The fate of Russia's invisible ethnicities

Despite an overwhelming Slavic majority, Russia is diverse ethnically and culturally. Source: ITAR-TASS

Despite an overwhelming Slavic majority, Russia is diverse ethnically and culturally. Source: ITAR-TASS

With as many as 160 distinct ethnic groups and indigenous peoples, Russia is a land of incredible diversity. Yet in the face of an overwhelming and at times hostile Slavic majority of 80 percent, how can these disparate peoples hope to retain their cultural identity?

The term “Lezgian” is familiar to many Russians as a style of folk dancing with origins in the Caucasus republics of southern Russia. Yet considerably fewer are aware that the name actually extends to a whole people with ancient origins. The Lezgians, of whom there are currently some 800,000, trace their history back over a thousand years. While many live in Azerbaijan, the majority live in Dagestan, Russia's southernmost republic.

Last month the Moscow-based Lezgian community in cooperation with the social project “Face to Face” organized a “lunch with the Lezgians,” to celebrate and showcase their unique culture and history.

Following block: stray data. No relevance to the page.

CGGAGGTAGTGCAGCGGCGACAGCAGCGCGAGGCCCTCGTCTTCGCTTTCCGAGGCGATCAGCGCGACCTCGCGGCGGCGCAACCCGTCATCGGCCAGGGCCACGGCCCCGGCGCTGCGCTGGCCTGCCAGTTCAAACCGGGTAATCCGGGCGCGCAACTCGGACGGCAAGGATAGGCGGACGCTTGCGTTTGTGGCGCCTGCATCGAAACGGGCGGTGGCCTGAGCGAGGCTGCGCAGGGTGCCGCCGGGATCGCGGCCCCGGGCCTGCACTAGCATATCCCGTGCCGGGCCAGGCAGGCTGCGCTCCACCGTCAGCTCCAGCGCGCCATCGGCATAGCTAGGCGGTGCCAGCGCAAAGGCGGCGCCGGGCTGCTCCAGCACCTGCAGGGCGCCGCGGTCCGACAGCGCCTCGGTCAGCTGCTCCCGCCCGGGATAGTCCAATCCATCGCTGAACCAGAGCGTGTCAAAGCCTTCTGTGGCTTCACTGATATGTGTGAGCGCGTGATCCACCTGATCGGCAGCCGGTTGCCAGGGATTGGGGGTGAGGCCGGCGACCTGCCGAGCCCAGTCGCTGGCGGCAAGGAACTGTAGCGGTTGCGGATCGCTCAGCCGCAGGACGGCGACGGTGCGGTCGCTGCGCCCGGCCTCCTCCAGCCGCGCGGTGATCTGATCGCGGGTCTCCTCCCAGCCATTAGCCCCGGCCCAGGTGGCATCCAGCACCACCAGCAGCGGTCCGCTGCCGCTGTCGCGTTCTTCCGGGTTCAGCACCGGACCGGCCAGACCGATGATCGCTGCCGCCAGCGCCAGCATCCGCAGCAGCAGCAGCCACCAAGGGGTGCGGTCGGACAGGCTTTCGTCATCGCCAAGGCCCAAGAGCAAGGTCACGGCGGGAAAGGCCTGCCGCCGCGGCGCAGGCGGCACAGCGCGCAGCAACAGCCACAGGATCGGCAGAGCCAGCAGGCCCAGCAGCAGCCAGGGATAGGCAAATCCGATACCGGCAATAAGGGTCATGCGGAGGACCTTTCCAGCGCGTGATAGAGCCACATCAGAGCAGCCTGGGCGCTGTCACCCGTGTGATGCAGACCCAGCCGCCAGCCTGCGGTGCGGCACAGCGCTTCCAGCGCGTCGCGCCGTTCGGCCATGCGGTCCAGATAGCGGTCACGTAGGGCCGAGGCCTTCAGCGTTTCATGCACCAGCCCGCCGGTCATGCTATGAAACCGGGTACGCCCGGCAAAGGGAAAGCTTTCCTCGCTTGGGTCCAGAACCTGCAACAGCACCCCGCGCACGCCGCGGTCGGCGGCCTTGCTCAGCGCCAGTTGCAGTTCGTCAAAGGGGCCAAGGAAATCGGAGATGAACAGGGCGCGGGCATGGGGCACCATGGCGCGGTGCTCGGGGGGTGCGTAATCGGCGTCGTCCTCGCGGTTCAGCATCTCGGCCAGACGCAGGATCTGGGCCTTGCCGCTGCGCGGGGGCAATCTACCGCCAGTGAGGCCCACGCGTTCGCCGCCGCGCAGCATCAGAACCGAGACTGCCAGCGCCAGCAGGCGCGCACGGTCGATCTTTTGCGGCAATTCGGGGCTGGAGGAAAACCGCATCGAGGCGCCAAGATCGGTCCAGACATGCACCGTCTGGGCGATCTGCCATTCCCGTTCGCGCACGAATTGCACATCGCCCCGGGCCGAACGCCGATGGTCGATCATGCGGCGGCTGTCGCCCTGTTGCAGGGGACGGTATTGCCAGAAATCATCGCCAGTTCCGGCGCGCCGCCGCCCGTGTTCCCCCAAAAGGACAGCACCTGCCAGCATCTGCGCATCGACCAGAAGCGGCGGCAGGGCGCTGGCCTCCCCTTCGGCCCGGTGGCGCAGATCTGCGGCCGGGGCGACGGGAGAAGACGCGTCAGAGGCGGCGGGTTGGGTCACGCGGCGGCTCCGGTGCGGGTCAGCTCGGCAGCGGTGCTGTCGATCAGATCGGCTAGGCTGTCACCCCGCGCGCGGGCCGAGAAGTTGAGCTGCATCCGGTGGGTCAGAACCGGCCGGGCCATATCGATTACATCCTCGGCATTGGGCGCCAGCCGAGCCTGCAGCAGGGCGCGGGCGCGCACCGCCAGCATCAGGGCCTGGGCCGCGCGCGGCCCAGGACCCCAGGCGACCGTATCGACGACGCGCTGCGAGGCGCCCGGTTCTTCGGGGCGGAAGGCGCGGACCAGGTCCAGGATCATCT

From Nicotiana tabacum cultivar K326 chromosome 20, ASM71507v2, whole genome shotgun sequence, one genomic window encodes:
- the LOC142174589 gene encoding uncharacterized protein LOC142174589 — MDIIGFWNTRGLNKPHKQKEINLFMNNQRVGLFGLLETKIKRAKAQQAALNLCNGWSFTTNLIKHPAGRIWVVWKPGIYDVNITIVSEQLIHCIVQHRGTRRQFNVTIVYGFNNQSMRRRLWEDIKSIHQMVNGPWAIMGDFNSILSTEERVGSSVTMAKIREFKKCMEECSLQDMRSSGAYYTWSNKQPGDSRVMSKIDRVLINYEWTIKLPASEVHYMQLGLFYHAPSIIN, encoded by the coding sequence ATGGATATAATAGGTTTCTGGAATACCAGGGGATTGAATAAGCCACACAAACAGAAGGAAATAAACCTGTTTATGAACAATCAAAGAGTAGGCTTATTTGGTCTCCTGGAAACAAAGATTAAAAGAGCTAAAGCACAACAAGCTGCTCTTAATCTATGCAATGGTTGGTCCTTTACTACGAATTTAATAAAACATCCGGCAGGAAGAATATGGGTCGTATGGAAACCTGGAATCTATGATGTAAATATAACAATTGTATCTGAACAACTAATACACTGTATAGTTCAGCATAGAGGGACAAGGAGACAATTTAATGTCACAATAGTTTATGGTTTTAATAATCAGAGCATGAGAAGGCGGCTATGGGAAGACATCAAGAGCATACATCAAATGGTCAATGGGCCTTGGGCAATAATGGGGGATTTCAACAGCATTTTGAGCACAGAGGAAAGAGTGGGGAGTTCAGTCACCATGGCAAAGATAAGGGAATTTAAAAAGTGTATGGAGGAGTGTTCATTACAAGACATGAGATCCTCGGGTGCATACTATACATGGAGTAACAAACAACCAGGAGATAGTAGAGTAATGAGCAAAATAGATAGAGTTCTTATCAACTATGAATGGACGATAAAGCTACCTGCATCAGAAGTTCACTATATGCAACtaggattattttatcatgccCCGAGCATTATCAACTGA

The chosen location for the event was a cafe with the curious name of “The Prancing Dreadnought.” Although the venue was not a small one, it was clearly struggling to accommodate what was proving to be an unexpectedly large number of guests. Yet the resultant discomfort was far from being a cause for concern. Throughout the afternoon the turnout was frequently commented on with pride by our hosts, and gave a noticeable boost to their spirits and confidence.

“All that is necessary is for people to listen,” said the founder of “Face to Face” Bella Shakhmirza. “When given a willing audience, ethnic minorities can talk endlessly about their culture.” Thus the proceedings were opened by a Lezgian anthropologist, who enlightened the audience with a short lecture on the historical roots of his people.

Fittingly this lecture about ancient ancestors was followed by a performance by the very youngest members of the Lezgian community, who took to the stage to demonstrate their well-known folk dance. The music to which they danced, positing Lezgian melodies over a backing track of sterile European style house music, was a seemingly unintentional reminder of the difficulties indigenous cultures face from westernization.